Again, after screening many small molecules to see which would best inhibit the PPxY-Nedd4 interaction, the team found two strong candidate molecules. Further testing showed that they could effectively inhibit budding of rabies virus, Marburg VLPs and other PPxY-containing viruses, likely reducing the probability of an infection getting out of control.
"By slowing down virus budding, we may allow an individuals immune system a chance to develop a robust and a protective response," Harty said.
Looking for drugs that target interactions between a virus and host, such as these proteins involved in budding, reduces the likelihood that a virus would mutate to develop resistance, which is an advantage of this strategy, Harty said.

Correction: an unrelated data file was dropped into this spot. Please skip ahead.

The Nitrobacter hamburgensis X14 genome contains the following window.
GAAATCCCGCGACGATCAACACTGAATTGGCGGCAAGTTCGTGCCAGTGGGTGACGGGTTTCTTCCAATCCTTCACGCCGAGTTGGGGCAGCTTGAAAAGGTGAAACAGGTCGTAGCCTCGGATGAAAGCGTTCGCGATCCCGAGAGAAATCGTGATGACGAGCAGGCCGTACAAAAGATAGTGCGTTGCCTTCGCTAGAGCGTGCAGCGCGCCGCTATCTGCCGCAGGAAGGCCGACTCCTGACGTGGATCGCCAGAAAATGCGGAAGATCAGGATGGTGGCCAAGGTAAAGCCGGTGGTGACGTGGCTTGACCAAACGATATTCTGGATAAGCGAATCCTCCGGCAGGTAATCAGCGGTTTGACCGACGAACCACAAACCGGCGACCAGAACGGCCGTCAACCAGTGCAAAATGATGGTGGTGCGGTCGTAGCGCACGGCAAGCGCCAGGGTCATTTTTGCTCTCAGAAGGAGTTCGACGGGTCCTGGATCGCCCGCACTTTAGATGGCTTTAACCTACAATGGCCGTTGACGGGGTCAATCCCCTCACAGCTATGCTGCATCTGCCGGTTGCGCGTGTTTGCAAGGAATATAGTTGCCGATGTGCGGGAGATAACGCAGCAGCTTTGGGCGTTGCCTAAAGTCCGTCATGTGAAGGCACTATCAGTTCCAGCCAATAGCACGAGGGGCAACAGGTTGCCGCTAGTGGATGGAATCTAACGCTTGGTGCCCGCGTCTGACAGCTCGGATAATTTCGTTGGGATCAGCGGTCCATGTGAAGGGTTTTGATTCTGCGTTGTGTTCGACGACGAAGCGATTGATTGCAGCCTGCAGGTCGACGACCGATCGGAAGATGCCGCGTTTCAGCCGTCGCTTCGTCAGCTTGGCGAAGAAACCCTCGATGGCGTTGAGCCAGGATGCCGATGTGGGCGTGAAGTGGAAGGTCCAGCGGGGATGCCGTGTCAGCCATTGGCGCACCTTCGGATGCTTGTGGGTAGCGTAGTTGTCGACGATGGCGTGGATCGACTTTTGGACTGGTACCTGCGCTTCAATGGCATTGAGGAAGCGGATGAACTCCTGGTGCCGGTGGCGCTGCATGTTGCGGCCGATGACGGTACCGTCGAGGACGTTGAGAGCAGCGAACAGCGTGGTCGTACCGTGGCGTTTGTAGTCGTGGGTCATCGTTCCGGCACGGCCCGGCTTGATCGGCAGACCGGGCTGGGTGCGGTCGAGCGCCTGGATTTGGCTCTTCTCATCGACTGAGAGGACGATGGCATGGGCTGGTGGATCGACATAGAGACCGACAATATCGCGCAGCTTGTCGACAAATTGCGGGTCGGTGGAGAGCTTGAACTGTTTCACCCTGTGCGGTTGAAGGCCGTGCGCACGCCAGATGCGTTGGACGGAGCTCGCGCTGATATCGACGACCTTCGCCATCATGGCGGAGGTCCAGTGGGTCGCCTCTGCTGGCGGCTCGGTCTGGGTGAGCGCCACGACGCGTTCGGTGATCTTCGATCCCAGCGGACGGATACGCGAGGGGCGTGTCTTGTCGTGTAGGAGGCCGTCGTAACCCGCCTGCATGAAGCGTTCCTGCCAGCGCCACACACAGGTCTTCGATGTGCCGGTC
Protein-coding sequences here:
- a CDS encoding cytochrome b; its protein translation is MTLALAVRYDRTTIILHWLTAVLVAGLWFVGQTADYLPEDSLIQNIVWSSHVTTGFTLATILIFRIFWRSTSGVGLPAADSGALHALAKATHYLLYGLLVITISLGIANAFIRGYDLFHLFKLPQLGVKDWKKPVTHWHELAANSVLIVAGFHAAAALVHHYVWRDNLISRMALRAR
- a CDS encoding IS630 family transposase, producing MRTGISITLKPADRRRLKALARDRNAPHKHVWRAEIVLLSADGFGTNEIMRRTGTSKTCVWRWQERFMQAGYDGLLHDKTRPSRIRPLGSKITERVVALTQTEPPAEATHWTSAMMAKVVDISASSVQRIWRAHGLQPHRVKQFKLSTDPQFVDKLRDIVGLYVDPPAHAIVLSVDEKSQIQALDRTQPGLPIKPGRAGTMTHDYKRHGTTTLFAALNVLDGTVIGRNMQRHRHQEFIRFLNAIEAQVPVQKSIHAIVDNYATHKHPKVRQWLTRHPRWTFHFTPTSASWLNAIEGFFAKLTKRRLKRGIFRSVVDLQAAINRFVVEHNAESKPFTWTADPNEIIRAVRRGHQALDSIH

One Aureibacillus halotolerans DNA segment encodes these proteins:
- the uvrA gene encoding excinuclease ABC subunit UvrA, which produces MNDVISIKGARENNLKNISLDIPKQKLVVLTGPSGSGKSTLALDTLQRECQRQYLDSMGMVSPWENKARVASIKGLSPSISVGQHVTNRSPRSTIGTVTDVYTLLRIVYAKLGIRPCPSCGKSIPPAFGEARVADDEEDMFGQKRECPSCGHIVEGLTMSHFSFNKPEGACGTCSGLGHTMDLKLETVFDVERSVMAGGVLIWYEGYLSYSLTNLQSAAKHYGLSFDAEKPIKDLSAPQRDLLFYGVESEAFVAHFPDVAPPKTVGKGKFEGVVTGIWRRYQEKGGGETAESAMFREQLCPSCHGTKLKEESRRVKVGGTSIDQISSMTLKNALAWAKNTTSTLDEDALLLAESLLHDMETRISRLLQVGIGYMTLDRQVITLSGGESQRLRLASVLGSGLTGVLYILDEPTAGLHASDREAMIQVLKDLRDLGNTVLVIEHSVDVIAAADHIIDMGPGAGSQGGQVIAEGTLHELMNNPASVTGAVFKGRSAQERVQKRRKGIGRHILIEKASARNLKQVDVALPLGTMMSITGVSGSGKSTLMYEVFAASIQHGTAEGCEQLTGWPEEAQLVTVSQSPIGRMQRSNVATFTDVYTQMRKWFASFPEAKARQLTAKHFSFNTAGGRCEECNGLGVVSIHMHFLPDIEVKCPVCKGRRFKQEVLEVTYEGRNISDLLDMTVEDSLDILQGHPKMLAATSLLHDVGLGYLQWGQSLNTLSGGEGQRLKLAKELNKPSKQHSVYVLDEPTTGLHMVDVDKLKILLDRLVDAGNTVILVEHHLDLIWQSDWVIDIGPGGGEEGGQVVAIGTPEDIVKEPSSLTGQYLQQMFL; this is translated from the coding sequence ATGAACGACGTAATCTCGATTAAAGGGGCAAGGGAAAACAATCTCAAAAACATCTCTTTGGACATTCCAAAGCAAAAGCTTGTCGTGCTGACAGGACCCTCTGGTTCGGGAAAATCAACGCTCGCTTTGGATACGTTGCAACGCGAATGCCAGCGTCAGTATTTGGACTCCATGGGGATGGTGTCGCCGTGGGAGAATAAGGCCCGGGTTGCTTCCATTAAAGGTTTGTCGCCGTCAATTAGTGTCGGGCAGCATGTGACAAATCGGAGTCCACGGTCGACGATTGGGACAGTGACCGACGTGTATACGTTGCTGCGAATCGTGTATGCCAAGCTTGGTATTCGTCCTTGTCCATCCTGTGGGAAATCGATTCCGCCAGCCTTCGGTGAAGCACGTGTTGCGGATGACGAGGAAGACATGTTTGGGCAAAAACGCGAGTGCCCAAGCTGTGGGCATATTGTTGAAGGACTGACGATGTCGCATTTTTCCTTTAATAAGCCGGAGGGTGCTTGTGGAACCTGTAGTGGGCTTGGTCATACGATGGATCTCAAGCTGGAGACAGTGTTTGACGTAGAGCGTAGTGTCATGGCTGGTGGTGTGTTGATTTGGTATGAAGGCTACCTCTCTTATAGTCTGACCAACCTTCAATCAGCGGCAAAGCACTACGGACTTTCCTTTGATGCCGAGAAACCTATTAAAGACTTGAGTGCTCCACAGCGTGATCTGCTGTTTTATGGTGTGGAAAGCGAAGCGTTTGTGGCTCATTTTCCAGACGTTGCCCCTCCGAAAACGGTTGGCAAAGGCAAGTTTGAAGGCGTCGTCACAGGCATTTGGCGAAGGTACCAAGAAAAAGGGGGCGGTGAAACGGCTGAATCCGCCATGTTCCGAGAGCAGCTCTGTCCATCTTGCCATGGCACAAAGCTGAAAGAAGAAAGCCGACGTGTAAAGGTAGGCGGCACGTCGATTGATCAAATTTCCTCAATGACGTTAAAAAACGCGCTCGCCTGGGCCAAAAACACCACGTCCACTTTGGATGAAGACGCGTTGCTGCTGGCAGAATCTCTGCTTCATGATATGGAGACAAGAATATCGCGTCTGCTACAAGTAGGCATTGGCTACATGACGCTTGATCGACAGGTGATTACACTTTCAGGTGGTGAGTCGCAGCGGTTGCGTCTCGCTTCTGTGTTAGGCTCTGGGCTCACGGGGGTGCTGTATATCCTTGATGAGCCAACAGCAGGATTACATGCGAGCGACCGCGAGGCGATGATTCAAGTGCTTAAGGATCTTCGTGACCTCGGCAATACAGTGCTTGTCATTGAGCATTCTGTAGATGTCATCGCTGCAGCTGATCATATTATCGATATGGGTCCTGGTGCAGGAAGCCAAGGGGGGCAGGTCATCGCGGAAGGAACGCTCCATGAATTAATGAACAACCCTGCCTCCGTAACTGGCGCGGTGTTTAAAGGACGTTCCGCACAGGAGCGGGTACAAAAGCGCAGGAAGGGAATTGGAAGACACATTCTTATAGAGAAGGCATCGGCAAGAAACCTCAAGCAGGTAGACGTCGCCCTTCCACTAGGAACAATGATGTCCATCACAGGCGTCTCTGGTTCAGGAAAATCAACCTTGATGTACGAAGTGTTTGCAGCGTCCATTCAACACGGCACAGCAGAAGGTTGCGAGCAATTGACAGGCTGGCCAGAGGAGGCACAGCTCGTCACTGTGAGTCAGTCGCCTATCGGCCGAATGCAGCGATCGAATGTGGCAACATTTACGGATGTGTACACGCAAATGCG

"If they did that, the virus would be compromising its own ability to exit the cell and continue spreading infection," he noted.
This focus on the host side also comes with a potential drawback, the possibility that a drug might compromise the normal function of the protein. Further refinement of the drugs could reduce this possibility, but, when dealing with severe diseases such as Ebola and Argentine hemorrhagic fever, the benefits of treating an otherwise fatal condition would outweigh potential side effects.
These drugs could also be offered in a cocktail with additional compounds that block other stages of the virus life cycle, further amplifying their power. The next steps for these potential antivirals will be to test them in animal models.
"The main reason we're excited is that, if we can come up with something that's effective, it could have a very broad spectrum appeal," Harty said. "That would give us a great way to protect
|Contact: Katherine Unger Baillie|
University of Pennsylvania